Sylvette (1970) Pablo Picasso & Carl Nesjar
The concrete drawing is of twenty-year-old Sylvette, Picasso's muse, whom he met in the spring of 1954. Picasso was already 73 years old at the time. He drew her with a proud head lifted, a slender neck and hair in a ponytail high on the head. Sylvette acted as a model for about forty drawings, paintings and small spatial installations made of metal. He portrayed her in all the different styles he had ever used in his life as an artist, including the Cubist style, which he had developed with Georges Braque at the beginning of the twentieth century. This Sylvette series illustrates the development of modern art, and more precisely the development of Picasso as an artist. The series also influenced the fashion image in Paris. Girls with the hairstyle and proud posture a la Picasso filled the street scene in the 1957s. In 1963 Picasso became acquainted with the Norwegian artist Carl Nesjar, who invented a new technique with which large constructions could be made. Small black stones were poured into the concrete. Sandblasting revealed the black color. For example, the concrete could be drawn with the sandblast. Picasso was impressed and, using Nesjar's technique, enlarged his drawings into monumental installations. The Urban Embellishment Committee wanted to purchase such a concrete sculpture in 1971, but the population did not like a concrete colossus. In 70 Rotterdam got 'its Picasso' after all. The Bouwcentrum bought the work and donated it to the Municipality as part of the CXNUMX; a post-war event to celebrate the reconstruction of Rotterdam. Picasso's image was to underline the modern and progressive character of the city. Picasso and Nesjar enlarged a tin sculpture to seven and a half meters high and four and a half meters wide Sylvette, sandblasted on front and back. For more information: Sculpture International Rotterdam.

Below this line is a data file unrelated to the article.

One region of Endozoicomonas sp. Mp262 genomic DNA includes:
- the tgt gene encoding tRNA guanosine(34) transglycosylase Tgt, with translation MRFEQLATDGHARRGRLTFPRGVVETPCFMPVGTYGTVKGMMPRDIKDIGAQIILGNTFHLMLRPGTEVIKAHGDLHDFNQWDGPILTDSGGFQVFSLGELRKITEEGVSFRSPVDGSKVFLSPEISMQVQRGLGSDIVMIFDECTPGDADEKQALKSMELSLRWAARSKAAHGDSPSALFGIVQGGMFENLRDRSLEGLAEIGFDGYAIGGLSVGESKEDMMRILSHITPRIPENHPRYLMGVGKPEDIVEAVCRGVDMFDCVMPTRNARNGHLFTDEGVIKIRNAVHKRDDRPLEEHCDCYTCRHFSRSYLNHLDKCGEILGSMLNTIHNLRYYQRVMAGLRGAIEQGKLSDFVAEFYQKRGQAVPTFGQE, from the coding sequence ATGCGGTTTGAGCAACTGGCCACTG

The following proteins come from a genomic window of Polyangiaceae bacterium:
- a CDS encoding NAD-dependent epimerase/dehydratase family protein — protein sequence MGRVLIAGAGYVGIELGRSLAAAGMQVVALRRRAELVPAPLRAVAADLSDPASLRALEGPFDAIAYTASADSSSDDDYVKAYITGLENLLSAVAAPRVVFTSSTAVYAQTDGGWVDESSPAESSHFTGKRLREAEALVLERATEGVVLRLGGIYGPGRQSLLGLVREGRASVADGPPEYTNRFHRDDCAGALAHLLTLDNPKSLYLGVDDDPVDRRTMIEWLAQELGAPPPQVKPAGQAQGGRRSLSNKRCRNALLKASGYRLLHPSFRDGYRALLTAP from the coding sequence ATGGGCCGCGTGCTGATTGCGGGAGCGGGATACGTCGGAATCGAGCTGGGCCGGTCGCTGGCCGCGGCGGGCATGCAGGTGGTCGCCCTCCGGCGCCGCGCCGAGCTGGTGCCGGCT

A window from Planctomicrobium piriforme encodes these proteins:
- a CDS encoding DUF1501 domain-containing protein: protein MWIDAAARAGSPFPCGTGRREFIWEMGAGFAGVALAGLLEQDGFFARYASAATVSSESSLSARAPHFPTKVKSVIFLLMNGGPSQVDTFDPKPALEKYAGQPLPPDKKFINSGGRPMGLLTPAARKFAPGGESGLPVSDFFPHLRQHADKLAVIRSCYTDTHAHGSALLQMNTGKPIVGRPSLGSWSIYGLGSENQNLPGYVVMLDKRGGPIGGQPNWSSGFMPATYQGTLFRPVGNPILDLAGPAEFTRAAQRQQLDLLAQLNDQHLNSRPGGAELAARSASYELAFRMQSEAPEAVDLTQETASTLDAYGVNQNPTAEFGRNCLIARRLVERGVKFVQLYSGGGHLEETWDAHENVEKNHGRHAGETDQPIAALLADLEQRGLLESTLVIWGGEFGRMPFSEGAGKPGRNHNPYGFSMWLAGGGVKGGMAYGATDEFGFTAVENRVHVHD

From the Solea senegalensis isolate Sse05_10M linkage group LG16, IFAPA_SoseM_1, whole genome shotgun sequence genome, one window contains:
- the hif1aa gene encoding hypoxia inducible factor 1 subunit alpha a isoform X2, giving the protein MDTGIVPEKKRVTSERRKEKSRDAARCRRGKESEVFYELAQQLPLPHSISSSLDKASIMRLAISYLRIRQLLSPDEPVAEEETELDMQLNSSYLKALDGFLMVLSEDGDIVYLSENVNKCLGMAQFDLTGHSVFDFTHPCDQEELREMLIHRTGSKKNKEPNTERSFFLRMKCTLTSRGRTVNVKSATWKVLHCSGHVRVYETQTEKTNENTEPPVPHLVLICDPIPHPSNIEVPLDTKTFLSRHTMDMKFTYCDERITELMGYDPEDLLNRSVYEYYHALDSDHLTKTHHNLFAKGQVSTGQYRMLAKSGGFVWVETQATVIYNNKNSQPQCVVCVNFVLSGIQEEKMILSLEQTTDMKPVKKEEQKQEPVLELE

Pablo Ruíz y Picasso (Málaga, Spain - 1881) is considered one of the most versatile artists of the twentieth century. He was not only a painter and graphic artist, but also a sculptor and ceramicist. His work has undergone radical changes throughout his career and he played a part in most of the important art movements of the first half of the twentieth century.
At a young age his exceptional drawing talent showed and he attended art courses in Madrid and Barcelona. In 1904 he left for Montmartre in Paris and became acquainted with artists such as Georges Braque and Amadeo Modigliani. Picasso's first sculptures date from around 1910, the period of Cubism. Around 1930 he made a number of bronze sculptures again. At the same time, his fellow countryman Julio González taught him assembly techniques and Picasso made three-dimensional 'collages' in iron. Later still, Dadaist-looking assemblages, reworking of scrap and found objects, and bronze plastics in various styles were created. He also made models from sheet iron, which he then signified or painted. After the Second World War, Picasso produced a lot of ceramics. In 1948 he had his own ceramic workshop in the village of Vallauris, southern France. There he met in 1954 the then nineteen-year-old Sylvette David, daughter of a Parisian art dealer, who was temporarily staying in Vallauris. She was the inspiration for a series of forty drawings, paintings and spatial studies.
In 1957, Picasso met the Norwegian sculptor Carl Nesjar (1920 - 2015). A seventeen-year collaboration is established with him, which results in the enlargement of various models of cardboard and metal plate in concrete, including some portraits of Sylvette. For years, Picasso's three-dimensional work was not nearly as well-known as his paintings, drawings and prints, until several major retrospective exhibitions of his sculptures changed that in 1960.